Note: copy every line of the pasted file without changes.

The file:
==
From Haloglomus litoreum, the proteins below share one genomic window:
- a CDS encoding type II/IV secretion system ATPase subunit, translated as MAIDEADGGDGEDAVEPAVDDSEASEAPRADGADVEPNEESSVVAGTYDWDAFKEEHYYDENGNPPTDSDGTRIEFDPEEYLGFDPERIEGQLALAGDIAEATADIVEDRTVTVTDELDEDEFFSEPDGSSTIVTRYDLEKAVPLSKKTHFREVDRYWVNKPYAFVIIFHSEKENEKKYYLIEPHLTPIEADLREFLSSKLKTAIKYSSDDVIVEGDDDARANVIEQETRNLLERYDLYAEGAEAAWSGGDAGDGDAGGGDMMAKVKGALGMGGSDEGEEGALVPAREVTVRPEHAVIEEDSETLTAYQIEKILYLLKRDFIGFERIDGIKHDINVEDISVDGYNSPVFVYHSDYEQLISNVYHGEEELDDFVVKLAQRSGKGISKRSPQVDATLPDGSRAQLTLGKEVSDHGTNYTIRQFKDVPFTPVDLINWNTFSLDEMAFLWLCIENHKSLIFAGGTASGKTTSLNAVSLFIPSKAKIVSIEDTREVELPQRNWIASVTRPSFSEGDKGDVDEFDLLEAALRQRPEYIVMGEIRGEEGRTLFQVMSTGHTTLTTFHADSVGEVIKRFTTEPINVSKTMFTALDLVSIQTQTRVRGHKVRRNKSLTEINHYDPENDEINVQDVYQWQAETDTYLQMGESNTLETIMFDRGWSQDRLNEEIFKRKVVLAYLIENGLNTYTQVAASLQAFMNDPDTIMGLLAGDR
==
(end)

From Haloglomus litoreum, the proteins below share one genomic window:
- a CDS encoding type II/IV secretion system ATPase subunit, translated as MAIDEADGGDGEDAVEPAVDDSEASEAPRADGADVEPNEESSVVAGTYDWDAFKEEHYYDENGNPPTDSDGTRIEFDPEEYLGFDPERIEGQLALAGDIAEATADIVEDRTVTVTDELDEDEFFSEPDGSSTIVTRYDLEKAVPLSKKTHFREVDRYWVNKPYAFVIIFHSEKENEKKYYLIEPHLTPIEADLREFLSSKLKTAIKYSSDDVIVEGDDDARANVIEQETRNLLERYDLYAEGAEAAWSGGDAGDGDAGGGDMMAKVKGALGMGGSDEGEEGALVPAREVTVRPEHAVIEEDSETLTAYQIEKILYLLKRDFIGFERIDGIKHDINVEDISVDGYNSPVFVYHSDYEQLISNVYHGEEELDDFVVKLAQRSGKGISKRSPQVDATLPDGSRAQLTLGKEVSDHGTNYTIRQFKDVPFTPVDLINWNTFSLDEMAFLWLCIENHKSLIFAGGTASGKTTSLNAVSLFIPSKAKIVSIEDTREVELPQRNWIASVTRPSFSEGDKGDVDEFDLLEAALRQRPEYIVMGEIRGEEGRTLFQVMSTGHTTLTTFHADSVGEVIKRFTTEPINVSKTMFTALDLVSIQTQTRVRGHKVRRNKSLTEINHYDPENDEINVQDVYQWQAETDTYLQMGESNTLETIMFDRGWSQDRLNEEIFKRKVVLAYLIENGLNTYTQVAASLQAFMNDPDTIMGLLAGDR